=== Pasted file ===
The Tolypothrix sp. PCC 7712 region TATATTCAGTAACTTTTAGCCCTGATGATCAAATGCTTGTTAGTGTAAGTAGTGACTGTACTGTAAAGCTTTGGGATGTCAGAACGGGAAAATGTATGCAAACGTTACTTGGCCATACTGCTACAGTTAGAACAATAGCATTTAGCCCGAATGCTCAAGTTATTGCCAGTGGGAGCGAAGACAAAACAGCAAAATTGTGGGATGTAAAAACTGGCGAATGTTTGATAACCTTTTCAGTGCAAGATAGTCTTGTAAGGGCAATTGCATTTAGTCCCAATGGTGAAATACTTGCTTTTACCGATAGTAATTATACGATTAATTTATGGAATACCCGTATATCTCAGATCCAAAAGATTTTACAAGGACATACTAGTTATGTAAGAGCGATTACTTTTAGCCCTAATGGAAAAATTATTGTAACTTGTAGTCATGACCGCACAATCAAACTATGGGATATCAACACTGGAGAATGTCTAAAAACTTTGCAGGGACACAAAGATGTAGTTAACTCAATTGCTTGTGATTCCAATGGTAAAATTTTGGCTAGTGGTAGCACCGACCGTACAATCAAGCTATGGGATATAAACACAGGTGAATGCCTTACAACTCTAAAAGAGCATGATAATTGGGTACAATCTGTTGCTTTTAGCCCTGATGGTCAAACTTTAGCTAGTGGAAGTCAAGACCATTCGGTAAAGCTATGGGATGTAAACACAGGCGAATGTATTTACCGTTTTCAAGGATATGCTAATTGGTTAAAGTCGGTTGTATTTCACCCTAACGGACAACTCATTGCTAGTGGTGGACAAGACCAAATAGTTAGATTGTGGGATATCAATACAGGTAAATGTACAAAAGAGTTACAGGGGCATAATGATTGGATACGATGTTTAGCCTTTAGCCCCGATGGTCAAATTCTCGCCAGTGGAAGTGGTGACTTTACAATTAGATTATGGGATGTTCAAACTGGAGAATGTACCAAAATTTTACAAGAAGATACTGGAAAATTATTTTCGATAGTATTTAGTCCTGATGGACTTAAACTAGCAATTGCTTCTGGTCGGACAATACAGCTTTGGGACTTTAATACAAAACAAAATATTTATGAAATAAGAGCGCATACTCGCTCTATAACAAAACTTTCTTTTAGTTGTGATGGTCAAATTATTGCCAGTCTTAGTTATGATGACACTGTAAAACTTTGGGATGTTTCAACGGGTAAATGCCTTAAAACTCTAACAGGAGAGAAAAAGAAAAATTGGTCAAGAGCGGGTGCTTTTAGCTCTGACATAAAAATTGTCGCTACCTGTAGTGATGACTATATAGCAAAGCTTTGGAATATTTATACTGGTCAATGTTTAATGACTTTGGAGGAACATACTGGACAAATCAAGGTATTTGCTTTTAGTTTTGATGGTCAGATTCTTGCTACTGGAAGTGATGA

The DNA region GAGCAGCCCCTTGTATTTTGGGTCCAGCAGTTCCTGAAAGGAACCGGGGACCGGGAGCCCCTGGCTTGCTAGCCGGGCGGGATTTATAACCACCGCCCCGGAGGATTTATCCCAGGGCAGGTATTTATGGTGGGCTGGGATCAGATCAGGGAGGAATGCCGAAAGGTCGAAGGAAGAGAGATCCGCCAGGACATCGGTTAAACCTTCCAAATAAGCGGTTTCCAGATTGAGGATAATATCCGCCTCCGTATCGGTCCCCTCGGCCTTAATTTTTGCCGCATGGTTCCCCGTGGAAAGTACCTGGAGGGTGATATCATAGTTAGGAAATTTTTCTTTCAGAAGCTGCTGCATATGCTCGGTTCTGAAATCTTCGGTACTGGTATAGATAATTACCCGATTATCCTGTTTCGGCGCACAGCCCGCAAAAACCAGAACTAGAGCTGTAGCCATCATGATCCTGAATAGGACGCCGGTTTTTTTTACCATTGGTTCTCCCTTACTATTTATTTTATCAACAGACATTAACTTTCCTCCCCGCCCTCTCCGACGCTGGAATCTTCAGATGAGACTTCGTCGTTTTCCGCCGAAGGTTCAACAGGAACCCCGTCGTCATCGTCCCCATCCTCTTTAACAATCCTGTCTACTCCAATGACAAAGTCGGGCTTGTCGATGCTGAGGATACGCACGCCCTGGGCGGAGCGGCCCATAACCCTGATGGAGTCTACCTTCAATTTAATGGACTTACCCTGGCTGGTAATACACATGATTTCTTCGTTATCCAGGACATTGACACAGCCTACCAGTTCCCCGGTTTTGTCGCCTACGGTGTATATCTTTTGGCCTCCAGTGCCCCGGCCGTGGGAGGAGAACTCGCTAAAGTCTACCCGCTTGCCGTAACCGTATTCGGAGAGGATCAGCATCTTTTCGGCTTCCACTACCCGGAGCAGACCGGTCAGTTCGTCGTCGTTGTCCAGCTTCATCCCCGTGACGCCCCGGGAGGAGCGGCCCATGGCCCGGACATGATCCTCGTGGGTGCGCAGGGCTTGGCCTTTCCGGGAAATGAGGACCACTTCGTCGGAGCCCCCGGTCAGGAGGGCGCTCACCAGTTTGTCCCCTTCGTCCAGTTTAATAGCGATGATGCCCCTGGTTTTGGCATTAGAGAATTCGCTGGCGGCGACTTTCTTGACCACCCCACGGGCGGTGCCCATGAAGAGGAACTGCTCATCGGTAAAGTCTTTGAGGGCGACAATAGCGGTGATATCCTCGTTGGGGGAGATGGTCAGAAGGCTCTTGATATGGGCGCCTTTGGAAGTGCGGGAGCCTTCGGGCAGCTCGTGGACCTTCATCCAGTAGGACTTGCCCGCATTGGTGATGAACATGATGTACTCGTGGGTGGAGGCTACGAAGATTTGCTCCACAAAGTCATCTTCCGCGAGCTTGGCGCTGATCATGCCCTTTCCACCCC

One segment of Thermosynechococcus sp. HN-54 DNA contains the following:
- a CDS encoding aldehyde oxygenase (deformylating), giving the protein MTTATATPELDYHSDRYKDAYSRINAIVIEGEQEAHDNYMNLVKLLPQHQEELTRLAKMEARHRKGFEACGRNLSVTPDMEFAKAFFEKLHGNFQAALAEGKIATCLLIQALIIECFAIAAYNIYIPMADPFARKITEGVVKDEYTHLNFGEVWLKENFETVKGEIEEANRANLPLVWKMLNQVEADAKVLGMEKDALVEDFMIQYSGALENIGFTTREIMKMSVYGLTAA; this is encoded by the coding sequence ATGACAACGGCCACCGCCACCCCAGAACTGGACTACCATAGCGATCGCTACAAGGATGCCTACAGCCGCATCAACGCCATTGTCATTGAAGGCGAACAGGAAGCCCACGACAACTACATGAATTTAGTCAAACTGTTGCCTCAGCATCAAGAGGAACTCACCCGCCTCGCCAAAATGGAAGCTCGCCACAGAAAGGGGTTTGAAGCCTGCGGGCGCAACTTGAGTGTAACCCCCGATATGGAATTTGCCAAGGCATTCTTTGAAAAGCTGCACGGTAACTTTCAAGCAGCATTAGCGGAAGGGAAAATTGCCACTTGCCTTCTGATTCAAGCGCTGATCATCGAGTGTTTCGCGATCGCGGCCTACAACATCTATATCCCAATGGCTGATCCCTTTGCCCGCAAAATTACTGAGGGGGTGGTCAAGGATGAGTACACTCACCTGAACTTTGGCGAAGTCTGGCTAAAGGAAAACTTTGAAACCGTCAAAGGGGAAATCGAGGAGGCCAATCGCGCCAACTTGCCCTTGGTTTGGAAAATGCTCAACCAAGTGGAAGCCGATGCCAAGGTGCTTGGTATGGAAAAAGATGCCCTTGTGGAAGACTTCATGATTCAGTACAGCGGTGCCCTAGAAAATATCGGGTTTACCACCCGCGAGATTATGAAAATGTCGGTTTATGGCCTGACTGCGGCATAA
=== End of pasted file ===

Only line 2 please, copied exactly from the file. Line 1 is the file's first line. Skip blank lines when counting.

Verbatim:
The DNA region GAGCAGCCCCTTGTATTTTGGGTCCAGCAGTTCCTGAAAGGAACCGGGGACCGGGAGCCCCTGGCTTGCTAGCCGGGCGGGATTTATAACCACCGCCCCGGAGGATTTATCCCAGGGCAGGTATTTATGGTGGGCTGGGATCAGATCAGGGAGGAATGCCGAAAGGTCGAAGGAAGAGAGATCCGCCAGGACATCGGTTAAACCTTCCAAATAAGCGGTTTCCAGATTGAGGATAATATCCGCCTCCGTATCGGTCCCCTCGGCCTTAATTTTTGCCGCATGGTTCCCCGTGGAAAGTACCTGGAGGGTGATATCATAGTTAGGAAATTTTTCTTTCAGAAGCTGCTGCATATGCTCGGTTCTGAAATCTTCGGTACTGGTATAGATAATTACCCGATTATCCTGTTTCGGCGCACAGCCCGCAAAAACCAGAACTAGAGCTGTAGCCATCATGATCCTGAATAGGACGCCGGTTTTTTTTACCATTGGTTCTCCCTTACTATTTATTTTATCAACAGACATTAACTTTCCTCCCCGCCCTCTCCGACGCTGGAATCTTCAGATGAGACTTCGTCGTTTTCCGCCGAAGGTTCAACAGGAACCCCGTCGTCATCGTCCCCATCCTCTTTAACAATCCTGTCTACTCCAATGACAAAGTCGGGCTTGTCGATGCTGAGGATACGCACGCCCTGGGCGGAGCGGCCCATAACCCTGATGGAGTCTACCTTCAATTTAATGGACTTACCCTGGCTGGTAATACACATGATTTCTTCGTTATCCAGGACATTGACACAGCCTACCAGTTCCCCGGTTTTGTCGCCTACGGTGTATATCTTTTGGCCTCCAGTGCCCCGGCCGTGGGAGGAGAACTCGCTAAAGTCTACCCGCTTGCCGTAACCGTATTCGGAGAGGATCAGCATCTTTTCGGCTTCCACTACCCGGAGCAGACCGGTCAGTTCGTCGTCGTTGTCCAGCTTCATCCCCGTGACGCCCCGGGAGGAGCGGCCCATGGCCCGGACATGATCCTCGTGGGTGCGCAGGGCTTGGCCTTTCCGGGAAATGAGGACCACTTCGTCGGAGCCCCCGGTCAGGAGGGCGCTCACCAGTTTGTCCCCTTCGTCCAGTTTAATAGCGATGATGCCCCTGGTTTTGGCATTAGAGAATTCGCTGGCGGCGACTTTCTTGACCACCCCACGGGCGGTGCCCATGAAGAGGAACTGCTCATCGGTAAAGTCTTTGAGGGCGACAATAGCGGTGATATCCTCGTTGGGGGAGATGGTCAGAAGGCTCTTGATATGGGCGCCTTTGGAAGTGCGGGAGCCTTCGGGCAGCTCGTGGACCTTCATCCAGTAGGACTTGCCCGCATTGGTGATGAACATGATGTACTCGTGGGTGGAGGCTACGAAGATTTGCTCCACAAAGTCATCTTCCGCGAGCTTGGCGCTGATCATGCCCTTTCCACCCC